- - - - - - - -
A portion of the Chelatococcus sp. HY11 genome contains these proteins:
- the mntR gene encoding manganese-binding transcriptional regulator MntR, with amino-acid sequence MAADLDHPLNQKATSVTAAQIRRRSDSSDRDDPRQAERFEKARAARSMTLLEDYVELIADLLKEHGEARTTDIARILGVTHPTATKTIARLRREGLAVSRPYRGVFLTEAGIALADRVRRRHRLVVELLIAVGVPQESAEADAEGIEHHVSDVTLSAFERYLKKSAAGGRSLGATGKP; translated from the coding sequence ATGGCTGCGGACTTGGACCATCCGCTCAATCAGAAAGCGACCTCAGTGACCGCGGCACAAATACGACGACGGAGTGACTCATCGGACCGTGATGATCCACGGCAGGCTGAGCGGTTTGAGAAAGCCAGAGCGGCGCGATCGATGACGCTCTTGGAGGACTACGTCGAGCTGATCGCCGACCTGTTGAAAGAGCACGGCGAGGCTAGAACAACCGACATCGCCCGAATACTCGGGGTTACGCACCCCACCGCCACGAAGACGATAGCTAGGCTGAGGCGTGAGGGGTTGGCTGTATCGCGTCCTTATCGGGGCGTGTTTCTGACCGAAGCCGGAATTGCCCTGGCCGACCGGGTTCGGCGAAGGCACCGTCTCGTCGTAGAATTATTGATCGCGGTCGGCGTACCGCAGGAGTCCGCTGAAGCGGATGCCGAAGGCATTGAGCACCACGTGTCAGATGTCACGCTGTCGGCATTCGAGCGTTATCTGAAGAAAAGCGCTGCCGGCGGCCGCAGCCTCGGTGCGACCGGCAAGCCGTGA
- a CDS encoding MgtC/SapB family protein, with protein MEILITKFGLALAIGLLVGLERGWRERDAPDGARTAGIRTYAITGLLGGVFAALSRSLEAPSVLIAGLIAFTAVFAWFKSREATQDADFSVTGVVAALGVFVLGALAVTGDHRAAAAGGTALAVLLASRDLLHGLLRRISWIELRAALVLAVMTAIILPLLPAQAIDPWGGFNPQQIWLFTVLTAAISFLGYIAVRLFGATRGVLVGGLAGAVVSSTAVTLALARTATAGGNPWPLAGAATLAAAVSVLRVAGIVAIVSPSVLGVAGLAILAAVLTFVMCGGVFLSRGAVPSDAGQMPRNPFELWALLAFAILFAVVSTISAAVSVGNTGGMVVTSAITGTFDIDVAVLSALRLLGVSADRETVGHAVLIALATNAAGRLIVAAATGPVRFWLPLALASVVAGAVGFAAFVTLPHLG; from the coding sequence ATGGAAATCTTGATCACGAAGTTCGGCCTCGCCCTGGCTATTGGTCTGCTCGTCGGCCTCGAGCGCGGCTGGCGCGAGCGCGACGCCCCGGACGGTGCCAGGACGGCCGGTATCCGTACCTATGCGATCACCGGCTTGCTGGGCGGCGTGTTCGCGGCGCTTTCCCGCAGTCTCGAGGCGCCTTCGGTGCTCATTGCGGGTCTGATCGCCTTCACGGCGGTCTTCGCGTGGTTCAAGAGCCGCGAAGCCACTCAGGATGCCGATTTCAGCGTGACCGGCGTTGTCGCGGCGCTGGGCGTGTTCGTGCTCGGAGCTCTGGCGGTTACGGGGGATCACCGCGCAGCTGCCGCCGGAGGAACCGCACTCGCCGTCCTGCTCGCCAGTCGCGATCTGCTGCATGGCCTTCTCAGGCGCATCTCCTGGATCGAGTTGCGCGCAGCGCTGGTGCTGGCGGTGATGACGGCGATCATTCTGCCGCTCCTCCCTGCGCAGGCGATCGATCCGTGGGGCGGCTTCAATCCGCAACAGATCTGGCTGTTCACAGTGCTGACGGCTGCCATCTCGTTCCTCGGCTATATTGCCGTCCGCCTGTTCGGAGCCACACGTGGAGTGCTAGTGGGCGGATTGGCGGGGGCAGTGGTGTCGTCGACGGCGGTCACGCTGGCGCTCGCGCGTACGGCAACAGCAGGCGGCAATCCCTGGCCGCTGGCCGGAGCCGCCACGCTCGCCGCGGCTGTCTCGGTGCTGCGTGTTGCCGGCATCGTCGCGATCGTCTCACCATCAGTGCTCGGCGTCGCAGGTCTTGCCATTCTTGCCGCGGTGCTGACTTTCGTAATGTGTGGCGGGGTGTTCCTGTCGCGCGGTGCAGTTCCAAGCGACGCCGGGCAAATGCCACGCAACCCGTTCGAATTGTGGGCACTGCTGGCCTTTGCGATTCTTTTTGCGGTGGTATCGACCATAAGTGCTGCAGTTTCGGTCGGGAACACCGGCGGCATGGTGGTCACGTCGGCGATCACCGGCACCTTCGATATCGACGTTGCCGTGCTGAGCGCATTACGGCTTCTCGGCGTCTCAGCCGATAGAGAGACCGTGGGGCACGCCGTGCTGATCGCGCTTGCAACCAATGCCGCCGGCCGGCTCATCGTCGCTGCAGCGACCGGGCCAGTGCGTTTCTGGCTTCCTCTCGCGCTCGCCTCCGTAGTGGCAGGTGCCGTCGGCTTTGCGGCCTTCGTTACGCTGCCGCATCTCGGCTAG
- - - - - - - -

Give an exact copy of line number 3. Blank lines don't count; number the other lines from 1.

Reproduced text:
- a CDS encoding MgtC/SapB family protein, with protein MEILITKFGLALAIGLLVGLERGWRERDAPDGARTAGIRTYAITGLLGGVFAALSRSLEAPSVLIAGLIAFTAVFAWFKSREATQDADFSVTGVVAALGVFVLGALAVTGDHRAAAAGGTALAVLLASRDLLHGLLRRISWIELRAALVLAVMTAIILPLLPAQAIDPWGGFNPQQIWLFTVLTAAISFLGYIAVRLFGATRGVLVGGLAGAVVSSTAVTLALARTATAGGNPWPLAGAATLAAAVSVLRVAGIVAIVSPSVLGVAGLAILAAVLTFVMCGGVFLSRGAVPSDAGQMPRNPFELWALLAFAILFAVVSTISAAVSVGNTGGMVVTSAITGTFDIDVAVLSALRLLGVSADRETVGHAVLIALATNAAGRLIVAAATGPVRFWLPLALASVVAGAVGFAAFVTLPHLG; from the coding sequence ATGGAAATCTTGATCACGAAGTTCGGCCTCGCCCTGGCTATTGGTCTGCTCGTCGGCCTCGAGCGCGGCTGGCGCGAGCGCGACGCCCCGGACGGTGCCAGGACGGCCGGTATCCGTACCTATGCGATCACCGGCTTGCTGGGCGGCGTGTTCGCGGCGCTTTCCCGCAGTCTCGAGGCGCCTTCGGTGCTCATTGCGGGTCTGATCGCCTTCACGGCGGTCTTCGCGTGGTTCAAGAGCCGCGAAGCCACTCAGGATGCCGATTTCAGCGTGACCGGCGTTGTCGCGGCGCTGGGCGTGTTCGTGCTCGGAGCTCTGGCGGTTACGGGGGATCACCGCGCAGCTGCCGCCGGAGGAACCGCACTCGCCGTCCTGCTCGCCAGTCGCGATCTGCTGCATGGCCTTCTCAGGCGCATCTCCTGGATCGAGTTGCGCGCAGCGCTGGTGCTGGCGGTGATGACGGCGATCATTCTGCCGCTCCTCCCTGCGCAGGCGATCGATCCGTGGGGCGGCTTCAATCCGCAACAGATCTGGCTGTTCACAGTGCTGACGGCTGCCATCTCGTTCCTCGGCTATATTGCCGTCCGCCTGTTCGGAGCCACACGTGGAGTGCTAGTGGGCGGATTGGCGGGGGCAGTGGTGTCGTCGACGGCGGTCACGCTGGCGCTCGCGCGTACGGCAACAGCAGGCGGCAATCCCTGGCCGCTGGCCGGAGCCGCCACGCTCGCCGCGGCTGTCTCGGTGCTGCGTGTTGCCGGCATCGTCGCGATCGTCTCACCATCAGTGCTCGGCGTCGCAGGTCTTGCCATTCTTGCCGCGGTGCTGACTTTCGTAATGTGTGGCGGGGTGTTCCTGTCGCGCGGTGCAGTTCCAAGCGACGCCGGGCAAATGCCACGCAACCCGTTCGAATTGTGGGCACTGCTGGCCTTTGCGATTCTTTTTGCGGTGGTATCGACCATAAGTGCTGCAGTTTCGGTCGGGAACACCGGCGGCATGGTGGTCACGTCGGCGATCACCGGCACCTTCGATATCGACGTTGCCGTGCTGAGCGCATTACGGCTTCTCGGCGTCTCAGCCGATAGAGAGACCGTGGGGCACGCCGTGCTGATCGCGCTTGCAACCAATGCCGCCGGCCGGCTCATCGTCGCTGCAGCGACCGGGCCAGTGCGTTTCTGGCTTCCTCTCGCGCTCGCCTCCGTAGTGGCAGGTGCCGTCGGCTTTGCGGCCTTCGTTACGCTGCCGCATCTCGGCTAG